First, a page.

The Emory Elliott Endowed Memorial Student Award has been established by Georgia Elliott and her family in honor of University Professor Emory Elliott, distinguished scholar of American Literature and member of the UCR English Department faculty from 1989-2009. The award is designed to support English graduate and undergraduate students who have done outstanding work in the area of American literature and culture.
Emory Elliott was an internationally recognized distinguished scholar of American Studies. He published two groundbreaking books on early American literature, but his scholarship and teaching encompassed all of American literature, from the Puritans to Postmodernism. Emory dedicated himself to the most generous understanding of what the field of American Studies might be, and what an academic department can do. Emory joined UCR’s English department as Professor of English in 1989 and was appointed University Professor in 2001. He was a passionate and dedicated teacher, who mentored countless students. An advocate for a rigorously inclusive University, Emory championed diversity in faculty hiring and new areas of inquiry.
Emory was an exceptionally generous individual. He always found time to listen, review, and mentor his graduate and undergraduate students and junior and senior professorial colleagues and gave invaluable moral and material support to their academic and life pursuits.
Scholars across the country and across the world came to know UCR through Emory’s inspired and dedicated work as director of UCR’s Center for Ideas and Society. As Director, Emory brought major initiatives funded by grants from the Ford and Rockefeller foundations to the campus, and sponsored landmark conferences, such as “Aesthetics and Difference”, which placed Riverside at the center of national discussions of a progressive future for the Humanities. As President of the American Studies Association, Emory took great pride in furthering opportunities for international exchange and collaboration, believing that scholarship and education were crucial to a more peaceful and just world.
Criteria and Selection Process
The Emory Elliott Endowed Memorial Student Award is given annually at the end of the year. Calls for application will be sent out each April. All papers (graduate or undergraduate) should be submitted to Linda Nellany in the English Department Office,
• This award recognizes distinguished work by a junior or senior English major in any field of American literature and/or culture. Criteria include GPA in English courses and outstanding work in courses that focus on these fields.
• To nominate yourself, please submit a brief statement (500-750 words) explaining what interests you about American Literature and your accomplishments in the field. (Faculty will also be polled for nominations.)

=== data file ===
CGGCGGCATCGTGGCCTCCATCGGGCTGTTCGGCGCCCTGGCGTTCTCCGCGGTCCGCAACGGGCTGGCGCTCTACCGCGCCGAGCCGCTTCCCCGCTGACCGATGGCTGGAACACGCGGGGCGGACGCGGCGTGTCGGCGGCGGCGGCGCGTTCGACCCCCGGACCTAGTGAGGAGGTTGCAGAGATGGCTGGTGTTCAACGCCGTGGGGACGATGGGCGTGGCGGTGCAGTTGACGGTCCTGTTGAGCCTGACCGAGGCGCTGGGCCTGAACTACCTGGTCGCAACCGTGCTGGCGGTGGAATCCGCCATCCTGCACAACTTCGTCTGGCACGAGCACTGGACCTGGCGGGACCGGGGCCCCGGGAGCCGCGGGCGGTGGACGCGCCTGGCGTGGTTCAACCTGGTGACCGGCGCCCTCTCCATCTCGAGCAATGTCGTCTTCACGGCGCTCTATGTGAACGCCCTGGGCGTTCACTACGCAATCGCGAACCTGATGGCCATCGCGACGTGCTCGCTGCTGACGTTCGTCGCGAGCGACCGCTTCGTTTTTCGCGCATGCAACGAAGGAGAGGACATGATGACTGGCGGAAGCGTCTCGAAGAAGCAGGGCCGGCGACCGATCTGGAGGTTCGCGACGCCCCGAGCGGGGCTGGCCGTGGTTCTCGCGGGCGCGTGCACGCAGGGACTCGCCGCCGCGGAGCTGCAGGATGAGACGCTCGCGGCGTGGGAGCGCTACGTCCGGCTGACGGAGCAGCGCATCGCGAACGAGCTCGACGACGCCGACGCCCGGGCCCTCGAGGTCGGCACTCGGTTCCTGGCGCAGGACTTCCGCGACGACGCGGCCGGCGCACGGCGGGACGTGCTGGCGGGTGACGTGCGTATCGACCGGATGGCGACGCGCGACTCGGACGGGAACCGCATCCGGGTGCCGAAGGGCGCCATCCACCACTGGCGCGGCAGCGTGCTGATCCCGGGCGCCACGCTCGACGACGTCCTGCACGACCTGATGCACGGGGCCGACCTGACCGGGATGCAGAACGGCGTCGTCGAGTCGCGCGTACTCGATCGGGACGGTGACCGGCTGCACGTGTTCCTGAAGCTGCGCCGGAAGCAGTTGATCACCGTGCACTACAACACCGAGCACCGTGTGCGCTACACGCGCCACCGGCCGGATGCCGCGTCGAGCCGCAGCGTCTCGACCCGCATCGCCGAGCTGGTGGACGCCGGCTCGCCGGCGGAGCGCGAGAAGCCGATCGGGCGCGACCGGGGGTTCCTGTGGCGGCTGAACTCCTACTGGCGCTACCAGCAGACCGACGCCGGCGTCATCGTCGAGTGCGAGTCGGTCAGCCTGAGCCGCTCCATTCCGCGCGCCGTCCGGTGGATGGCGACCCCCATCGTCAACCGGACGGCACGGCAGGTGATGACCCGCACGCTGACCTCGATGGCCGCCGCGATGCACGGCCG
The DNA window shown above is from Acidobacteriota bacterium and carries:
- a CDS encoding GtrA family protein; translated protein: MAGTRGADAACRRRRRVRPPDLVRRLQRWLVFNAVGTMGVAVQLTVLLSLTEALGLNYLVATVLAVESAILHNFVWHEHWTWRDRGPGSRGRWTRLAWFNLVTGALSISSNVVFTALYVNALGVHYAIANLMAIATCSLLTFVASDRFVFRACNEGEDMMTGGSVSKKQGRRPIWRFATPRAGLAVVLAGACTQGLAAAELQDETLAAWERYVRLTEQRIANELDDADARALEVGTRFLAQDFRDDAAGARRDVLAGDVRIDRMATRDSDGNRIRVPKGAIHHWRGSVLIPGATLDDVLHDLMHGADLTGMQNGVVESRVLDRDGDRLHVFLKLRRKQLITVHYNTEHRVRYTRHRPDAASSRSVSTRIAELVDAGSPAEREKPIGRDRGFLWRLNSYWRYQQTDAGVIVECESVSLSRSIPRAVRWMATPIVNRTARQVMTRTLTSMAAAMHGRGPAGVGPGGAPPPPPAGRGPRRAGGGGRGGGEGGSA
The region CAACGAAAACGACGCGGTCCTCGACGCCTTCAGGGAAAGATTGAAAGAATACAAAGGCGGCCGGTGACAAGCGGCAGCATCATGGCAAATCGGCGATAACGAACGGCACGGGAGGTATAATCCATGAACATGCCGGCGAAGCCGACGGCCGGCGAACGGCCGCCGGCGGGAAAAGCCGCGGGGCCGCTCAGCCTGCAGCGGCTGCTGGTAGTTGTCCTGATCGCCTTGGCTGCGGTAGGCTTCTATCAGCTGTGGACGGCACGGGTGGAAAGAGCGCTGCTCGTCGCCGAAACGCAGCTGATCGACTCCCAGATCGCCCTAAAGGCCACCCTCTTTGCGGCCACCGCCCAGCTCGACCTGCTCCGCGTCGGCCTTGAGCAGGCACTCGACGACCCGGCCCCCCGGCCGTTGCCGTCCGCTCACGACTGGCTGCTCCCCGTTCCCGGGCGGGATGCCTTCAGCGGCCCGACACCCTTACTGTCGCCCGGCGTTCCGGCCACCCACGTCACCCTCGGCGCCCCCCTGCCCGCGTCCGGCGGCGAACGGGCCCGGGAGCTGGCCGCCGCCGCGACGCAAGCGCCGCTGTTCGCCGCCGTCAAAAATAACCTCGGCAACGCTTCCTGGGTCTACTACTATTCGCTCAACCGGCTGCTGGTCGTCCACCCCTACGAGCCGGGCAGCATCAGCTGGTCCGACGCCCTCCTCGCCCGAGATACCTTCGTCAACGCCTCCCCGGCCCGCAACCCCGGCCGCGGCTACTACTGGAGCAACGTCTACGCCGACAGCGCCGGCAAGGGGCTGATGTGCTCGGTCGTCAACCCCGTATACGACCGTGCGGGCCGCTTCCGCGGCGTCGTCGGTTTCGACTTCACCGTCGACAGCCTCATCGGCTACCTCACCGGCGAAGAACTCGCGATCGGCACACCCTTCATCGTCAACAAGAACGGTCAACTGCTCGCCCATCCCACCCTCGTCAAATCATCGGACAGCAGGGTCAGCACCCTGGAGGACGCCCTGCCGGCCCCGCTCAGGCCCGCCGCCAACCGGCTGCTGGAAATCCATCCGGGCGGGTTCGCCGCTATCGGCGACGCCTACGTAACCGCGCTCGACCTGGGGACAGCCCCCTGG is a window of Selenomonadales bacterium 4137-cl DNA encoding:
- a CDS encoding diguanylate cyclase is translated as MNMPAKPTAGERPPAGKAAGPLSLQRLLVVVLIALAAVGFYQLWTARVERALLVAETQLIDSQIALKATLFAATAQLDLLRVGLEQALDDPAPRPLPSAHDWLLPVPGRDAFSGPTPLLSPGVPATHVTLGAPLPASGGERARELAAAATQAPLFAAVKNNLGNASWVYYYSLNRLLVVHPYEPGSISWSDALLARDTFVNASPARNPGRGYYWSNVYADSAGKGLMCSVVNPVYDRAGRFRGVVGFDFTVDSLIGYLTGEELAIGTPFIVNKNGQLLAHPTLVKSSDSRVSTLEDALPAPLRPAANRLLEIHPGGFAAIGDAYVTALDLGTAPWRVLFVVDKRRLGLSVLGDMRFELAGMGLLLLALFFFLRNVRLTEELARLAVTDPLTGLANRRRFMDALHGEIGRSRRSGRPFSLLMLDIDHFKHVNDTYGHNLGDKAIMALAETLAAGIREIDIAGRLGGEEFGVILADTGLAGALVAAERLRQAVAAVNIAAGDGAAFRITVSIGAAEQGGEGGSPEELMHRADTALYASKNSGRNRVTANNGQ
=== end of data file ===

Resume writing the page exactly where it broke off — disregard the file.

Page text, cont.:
• Send your statement with your full name, student ID#, email address, and the names of two professors who know your work well in an email attachment to Linda Nellany (firstname.lastname@example.org)
SELECTION COMMITTEE: DEPARTMENT CHAIR
& DIRECTOR OF UNDERGRADUATE STUDIES
• You must be an English graduate student to submit an essay.
• Essays must focus on an aspect of any field of American literature and/or culture. Submissions are limited to essays submitted during the preceding three quarters for the Qual. I or Qual. II examination or as a dissertation chapter. Eligible dissertation chapters are those which have been submitted to the dissertation director(s) sometime between the beginning of S’13 and the end of W’14.
• No more than one essay may be submitted for the Emory Elliott Award. It cannot be an essay already submitted to the English Graduate Essay Contest.
• No previous award-winning essays may be submitted.
Submissions must include:
A cover sheet with the award name “Emory Elliott Endowed Memorial Award,” the author’s name and phone number, the title of the essay, and the quarter when the essay was submitted for Qualifying Exam I, Qualifying Exam II, or (if a dissertation chapter) to the dissertation chair.
The paper itself must be anonymous. The first page should include the essay’s title, but no other information. The author’s name must not appear anywhere except on the cover sheet.
Three separate paper copies must be submitted, but only one cover sheet is needed.
Winners will be announced at the English Department’s year-end party in June.
The author of the winning essay will
be awarded $500.
- Juana Rodriguez
- Melanie Masterton Sherazi for her essay, “Toward an Ecstatic Reading of the Posthumous Text: The Play of Temporal Excess in Ralph Ellison’s Unbound Manuscript.”
- Liz Gumm for her essay, “Failed Reading: Symbolic Failure of Books, Collections, and Libraries in The House of Mirth and The Great Gatsby“
- Jaime Gonzalez for his essay, “Constructing the “New World” Through Discourse: Colonial Cataloguing and Epistemic Violence in Hans Staden’s True History”
- Rubén Mendoza for his essay, “Portrait of the Artist-Educator as a Rhetorician: Affect and the Production of Presence In Harry Gamboa Jr.’s Pedagogico-Aesthetic Praxis”
From left to right: Lauren Benard, Rochelle Gold, and Kimberly Hall
- Lauren Benard for her essay, “Taking on a Mourning Her Mother Never Bothered With: Esther’s Anguished Memory and Her Resistance to a Domestic Life in Sylvia Plath’s The Bell Jar”
- Rochelle Gold for her essay, “The Author-Function and Digital Functionality: The Male Celebrity Author at the Crossroads of the Networked Public Sphere”
- Kimberly Hall for her essay, “Aperture into Memory: Joy Harjo’s Ekphrastic Mode in Secrets from the Center of the World”
- Mark Michel
- Elizabeth Perez